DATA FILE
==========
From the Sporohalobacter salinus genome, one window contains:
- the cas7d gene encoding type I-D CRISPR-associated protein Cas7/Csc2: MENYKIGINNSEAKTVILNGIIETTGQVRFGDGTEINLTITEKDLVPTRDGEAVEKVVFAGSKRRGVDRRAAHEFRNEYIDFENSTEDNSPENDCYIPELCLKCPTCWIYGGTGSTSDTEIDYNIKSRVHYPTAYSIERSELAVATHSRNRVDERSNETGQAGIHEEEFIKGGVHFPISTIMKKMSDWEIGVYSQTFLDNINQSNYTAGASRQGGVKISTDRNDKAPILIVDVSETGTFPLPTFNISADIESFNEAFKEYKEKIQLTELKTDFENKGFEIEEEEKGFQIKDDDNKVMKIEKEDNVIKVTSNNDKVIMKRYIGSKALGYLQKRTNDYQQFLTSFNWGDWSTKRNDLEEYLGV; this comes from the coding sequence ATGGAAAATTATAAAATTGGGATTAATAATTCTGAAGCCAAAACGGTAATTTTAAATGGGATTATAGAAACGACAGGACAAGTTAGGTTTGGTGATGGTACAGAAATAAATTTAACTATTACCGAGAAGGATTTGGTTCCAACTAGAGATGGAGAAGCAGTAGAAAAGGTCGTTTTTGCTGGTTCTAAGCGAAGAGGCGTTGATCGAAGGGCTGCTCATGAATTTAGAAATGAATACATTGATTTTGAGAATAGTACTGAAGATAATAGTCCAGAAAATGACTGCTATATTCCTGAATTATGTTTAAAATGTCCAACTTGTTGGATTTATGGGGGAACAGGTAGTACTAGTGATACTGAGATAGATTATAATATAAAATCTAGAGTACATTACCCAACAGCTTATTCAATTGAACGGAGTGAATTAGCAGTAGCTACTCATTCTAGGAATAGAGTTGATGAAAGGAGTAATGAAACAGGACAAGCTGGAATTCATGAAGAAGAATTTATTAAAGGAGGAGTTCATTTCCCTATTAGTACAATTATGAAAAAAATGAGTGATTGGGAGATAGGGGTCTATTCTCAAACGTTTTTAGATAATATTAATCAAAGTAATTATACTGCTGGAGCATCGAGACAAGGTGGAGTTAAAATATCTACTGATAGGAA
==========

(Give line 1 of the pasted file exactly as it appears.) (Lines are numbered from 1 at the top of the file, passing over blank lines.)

From the Sporohalobacter salinus genome, one window contains: